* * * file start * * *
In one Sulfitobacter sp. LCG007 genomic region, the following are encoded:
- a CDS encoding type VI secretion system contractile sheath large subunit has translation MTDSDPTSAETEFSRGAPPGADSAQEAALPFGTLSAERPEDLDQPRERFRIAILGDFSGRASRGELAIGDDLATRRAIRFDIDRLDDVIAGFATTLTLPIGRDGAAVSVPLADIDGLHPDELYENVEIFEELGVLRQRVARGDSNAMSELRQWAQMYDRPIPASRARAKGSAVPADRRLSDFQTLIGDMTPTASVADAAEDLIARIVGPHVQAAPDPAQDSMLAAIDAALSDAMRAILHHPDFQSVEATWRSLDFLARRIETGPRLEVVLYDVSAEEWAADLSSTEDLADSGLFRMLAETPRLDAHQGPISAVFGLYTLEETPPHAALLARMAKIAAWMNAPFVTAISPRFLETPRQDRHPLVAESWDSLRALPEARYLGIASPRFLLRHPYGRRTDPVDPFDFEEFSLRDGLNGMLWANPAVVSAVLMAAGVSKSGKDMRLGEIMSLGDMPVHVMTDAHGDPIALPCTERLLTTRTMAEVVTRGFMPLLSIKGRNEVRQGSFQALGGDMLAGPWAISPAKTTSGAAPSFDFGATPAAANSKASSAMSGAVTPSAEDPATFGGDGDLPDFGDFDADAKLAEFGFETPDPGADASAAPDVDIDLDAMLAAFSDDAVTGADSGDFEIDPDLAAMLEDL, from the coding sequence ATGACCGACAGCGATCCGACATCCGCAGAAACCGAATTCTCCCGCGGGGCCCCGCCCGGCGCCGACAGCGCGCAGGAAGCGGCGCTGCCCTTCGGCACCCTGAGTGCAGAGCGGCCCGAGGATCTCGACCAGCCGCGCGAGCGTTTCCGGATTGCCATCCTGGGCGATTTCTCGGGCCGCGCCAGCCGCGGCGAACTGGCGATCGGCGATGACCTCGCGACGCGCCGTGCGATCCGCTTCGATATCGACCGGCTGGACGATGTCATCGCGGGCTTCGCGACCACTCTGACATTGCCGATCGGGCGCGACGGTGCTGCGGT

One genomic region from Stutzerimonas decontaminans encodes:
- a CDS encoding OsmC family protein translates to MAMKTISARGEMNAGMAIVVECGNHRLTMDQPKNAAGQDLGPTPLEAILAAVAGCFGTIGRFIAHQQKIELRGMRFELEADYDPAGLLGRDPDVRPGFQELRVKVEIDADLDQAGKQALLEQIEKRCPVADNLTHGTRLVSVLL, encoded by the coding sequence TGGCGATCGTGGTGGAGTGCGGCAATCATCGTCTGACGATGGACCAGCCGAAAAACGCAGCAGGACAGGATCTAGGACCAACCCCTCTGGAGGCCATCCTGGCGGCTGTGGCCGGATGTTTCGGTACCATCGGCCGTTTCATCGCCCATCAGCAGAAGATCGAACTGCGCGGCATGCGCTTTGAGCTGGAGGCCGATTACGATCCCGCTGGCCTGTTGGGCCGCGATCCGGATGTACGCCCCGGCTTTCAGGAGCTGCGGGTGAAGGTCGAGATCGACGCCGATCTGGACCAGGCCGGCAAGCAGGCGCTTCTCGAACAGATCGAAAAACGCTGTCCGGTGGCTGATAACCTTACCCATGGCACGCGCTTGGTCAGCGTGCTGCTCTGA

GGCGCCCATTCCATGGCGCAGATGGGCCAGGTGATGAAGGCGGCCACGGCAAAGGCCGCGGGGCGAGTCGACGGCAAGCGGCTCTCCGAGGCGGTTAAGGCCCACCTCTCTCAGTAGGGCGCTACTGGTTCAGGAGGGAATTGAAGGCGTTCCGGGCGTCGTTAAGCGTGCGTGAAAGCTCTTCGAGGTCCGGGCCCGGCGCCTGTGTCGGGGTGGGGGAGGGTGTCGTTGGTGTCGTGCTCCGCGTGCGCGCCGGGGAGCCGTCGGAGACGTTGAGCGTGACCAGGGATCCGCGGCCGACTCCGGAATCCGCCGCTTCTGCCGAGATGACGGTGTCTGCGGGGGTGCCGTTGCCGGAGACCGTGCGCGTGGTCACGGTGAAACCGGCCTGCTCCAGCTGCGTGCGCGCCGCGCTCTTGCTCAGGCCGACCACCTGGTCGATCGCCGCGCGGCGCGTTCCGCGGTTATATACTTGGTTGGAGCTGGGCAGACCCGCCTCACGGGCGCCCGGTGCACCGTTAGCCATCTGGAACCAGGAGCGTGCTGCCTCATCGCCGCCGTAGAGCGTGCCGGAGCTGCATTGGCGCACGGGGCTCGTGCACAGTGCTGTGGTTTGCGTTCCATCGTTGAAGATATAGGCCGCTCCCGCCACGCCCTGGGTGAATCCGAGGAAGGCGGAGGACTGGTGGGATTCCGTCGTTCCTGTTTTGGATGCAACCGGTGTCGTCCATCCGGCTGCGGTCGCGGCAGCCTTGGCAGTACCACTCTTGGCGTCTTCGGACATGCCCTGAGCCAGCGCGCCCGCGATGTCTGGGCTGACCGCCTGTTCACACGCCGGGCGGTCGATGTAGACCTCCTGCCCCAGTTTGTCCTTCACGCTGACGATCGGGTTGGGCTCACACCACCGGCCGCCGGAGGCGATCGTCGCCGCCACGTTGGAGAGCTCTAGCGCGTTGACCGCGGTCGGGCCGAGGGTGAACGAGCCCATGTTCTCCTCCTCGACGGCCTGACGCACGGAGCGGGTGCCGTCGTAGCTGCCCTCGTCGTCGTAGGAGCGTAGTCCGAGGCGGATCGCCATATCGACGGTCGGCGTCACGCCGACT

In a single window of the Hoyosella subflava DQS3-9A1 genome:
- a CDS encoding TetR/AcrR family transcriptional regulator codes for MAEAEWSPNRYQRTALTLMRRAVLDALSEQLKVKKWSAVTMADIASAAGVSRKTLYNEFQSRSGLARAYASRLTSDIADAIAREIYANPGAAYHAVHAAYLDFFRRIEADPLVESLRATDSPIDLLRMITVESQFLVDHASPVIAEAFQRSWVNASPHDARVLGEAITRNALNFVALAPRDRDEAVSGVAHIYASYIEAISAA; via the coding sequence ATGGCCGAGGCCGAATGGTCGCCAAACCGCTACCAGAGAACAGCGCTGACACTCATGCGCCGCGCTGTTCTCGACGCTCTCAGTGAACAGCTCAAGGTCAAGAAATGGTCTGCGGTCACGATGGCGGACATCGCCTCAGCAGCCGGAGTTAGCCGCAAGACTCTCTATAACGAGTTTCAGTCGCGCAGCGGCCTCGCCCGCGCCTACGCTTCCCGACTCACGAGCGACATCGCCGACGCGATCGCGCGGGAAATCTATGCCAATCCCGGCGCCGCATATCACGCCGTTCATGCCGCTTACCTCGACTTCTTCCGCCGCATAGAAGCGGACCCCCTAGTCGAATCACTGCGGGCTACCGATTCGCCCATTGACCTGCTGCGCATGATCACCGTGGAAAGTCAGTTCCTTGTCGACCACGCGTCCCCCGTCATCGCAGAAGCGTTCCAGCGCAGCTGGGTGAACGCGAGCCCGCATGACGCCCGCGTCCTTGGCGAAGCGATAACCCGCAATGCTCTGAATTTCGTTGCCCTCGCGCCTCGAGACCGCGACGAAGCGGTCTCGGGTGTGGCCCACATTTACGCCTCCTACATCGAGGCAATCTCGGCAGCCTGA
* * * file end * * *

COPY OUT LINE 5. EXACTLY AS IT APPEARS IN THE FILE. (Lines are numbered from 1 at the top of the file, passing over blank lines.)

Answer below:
GGCGCCCATTCCATGGCGCAGATGGGCCAGGTGATGAAGGCGGCCACGGCAAAGGCCGCGGGGCGAGTCGACGGCAAGCGGCTCTCCGAGGCGGTTAAGGCCCACCTCTCTCAGTAGGGCGCTACTGGTTCAGGAGGGAATTGAAGGCGTTCCGGGCGTCGTTAAGCGTGCGTGAAAGCTCTTCGAGGTCCGGGCCCGGCGCCTGTGTCGGGGTGGGGGAGGGTGTCGTTGGTGTCGTGCTCCGCGTGCGCGCCGGGGAGCCGTCGGAGACGTTGAGCGTGACCAGGGATCCGCGGCCGACTCCGGAATCCGCCGCTTCTGCCGAGATGACGGTGTCTGCGGGGGTGCCGTTGCCGGAGACCGTGCGCGTGGTCACGGTGAAACCGGCCTGCTCCAGCTGCGTGCGCGCCGCGCTCTTGCTCAGGCCGACCACCTGGTCGATCGCCGCGCGGCGCGTTCCGCGGTTATATACTTGGTTGGAGCTGGGCAGACCCGCCTCACGGGCGCCCGGTGCACCGTTAGCCATCTGGAACCAGGAGCGTGCTGCCTCATCGCCGCCGTAGAGCGTGCCGGAGCTGCATTGGCGCACGGGGCTCGTGCACAGTGCTGTGGTTTGCGTTCCATCGTTGAAGATATAGGCCGCTCCCGCCACGCCCTGGGTGAATCCGAGGAAGGCGGAGGACTGGTGGGATTCCGTCGTTCCTGTTTTGGATGCAACCGGTGTCGTCCATCCGGCTGCGGTCGCGGCAGCCTTGGCAGTACCACTCTTGGCGTCTTCGGACATGCCCTGAGCCAGCGCGCCCGCGATGTCTGGGCTGACCGCCTGTTCACACGCCGGGCGGTCGATGTAGACCTCCTGCCCCAGTTTGTCCTTCACGCTGACGATCGGGTTGGGCTCACACCACCGGCCGCCGGAGGCGATCGTCGCCGCCACGTTGGAGAGCTCTAGCGCGTTGACCGCGGTCGGGCCGAGGGTGAACGAGCCCATGTTCTCCTCCTCGACGGCCTGACGCACGGAGCGGGTGCCGTCGTAGCTGCCCTCGTCGTCGTAGGAGCGTAGTCCGAGGCGGATCGCCATATCGACGGTCGGCGTCACGCCGACT